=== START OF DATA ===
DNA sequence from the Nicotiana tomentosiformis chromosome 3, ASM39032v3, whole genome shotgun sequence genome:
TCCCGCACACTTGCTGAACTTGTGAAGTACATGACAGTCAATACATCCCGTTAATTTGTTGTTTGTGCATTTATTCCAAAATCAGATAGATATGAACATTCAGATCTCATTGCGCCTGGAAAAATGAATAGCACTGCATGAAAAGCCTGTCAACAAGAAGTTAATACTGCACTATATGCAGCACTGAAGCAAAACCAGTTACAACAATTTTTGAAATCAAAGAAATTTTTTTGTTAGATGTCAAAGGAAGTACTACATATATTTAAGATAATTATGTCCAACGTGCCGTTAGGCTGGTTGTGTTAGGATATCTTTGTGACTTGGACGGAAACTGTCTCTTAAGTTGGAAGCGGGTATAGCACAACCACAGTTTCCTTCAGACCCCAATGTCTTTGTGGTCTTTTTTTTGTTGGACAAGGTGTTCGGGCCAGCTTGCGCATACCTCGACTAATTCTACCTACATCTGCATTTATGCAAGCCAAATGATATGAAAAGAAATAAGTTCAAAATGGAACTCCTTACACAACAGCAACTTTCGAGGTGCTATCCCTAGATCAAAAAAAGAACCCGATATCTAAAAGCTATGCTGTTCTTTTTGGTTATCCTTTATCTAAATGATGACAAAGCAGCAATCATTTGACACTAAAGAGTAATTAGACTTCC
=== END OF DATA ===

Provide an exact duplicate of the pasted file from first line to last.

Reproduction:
DNA sequence from the Nicotiana tomentosiformis chromosome 3, ASM39032v3, whole genome shotgun sequence genome:
TCCCGCACACTTGCTGAACTTGTGAAGTACATGACAGTCAATACATCCCGTTAATTTGTTGTTTGTGCATTTATTCCAAAATCAGATAGATATGAACATTCAGATCTCATTGCGCCTGGAAAAATGAATAGCACTGCATGAAAAGCCTGTCAACAAGAAGTTAATACTGCACTATATGCAGCACTGAAGCAAAACCAGTTACAACAATTTTTGAAATCAAAGAAATTTTTTTGTTAGATGTCAAAGGAAGTACTACATATATTTAAGATAATTATGTCCAACGTGCCGTTAGGCTGGTTGTGTTAGGATATCTTTGTGACTTGGACGGAAACTGTCTCTTAAGTTGGAAGCGGGTATAGCACAACCACAGTTTCCTTCAGACCCCAATGTCTTTGTGGTCTTTTTTTTGTTGGACAAGGTGTTCGGGCCAGCTTGCGCATACCTCGACTAATTCTACCTACATCTGCATTTATGCAAGCCAAATGATATGAAAAGAAATAAGTTCAAAATGGAACTCCTTACACAACAGCAACTTTCGAGGTGCTATCCCTAGATCAAAAAAAGAACCCGATATCTAAAAGCTATGCTGTTCTTTTTGGTTATCCTTTATCTAAATGATGACAAAGCAGCAATCATTTGACACTAAAGAGTAATTAGACTTCC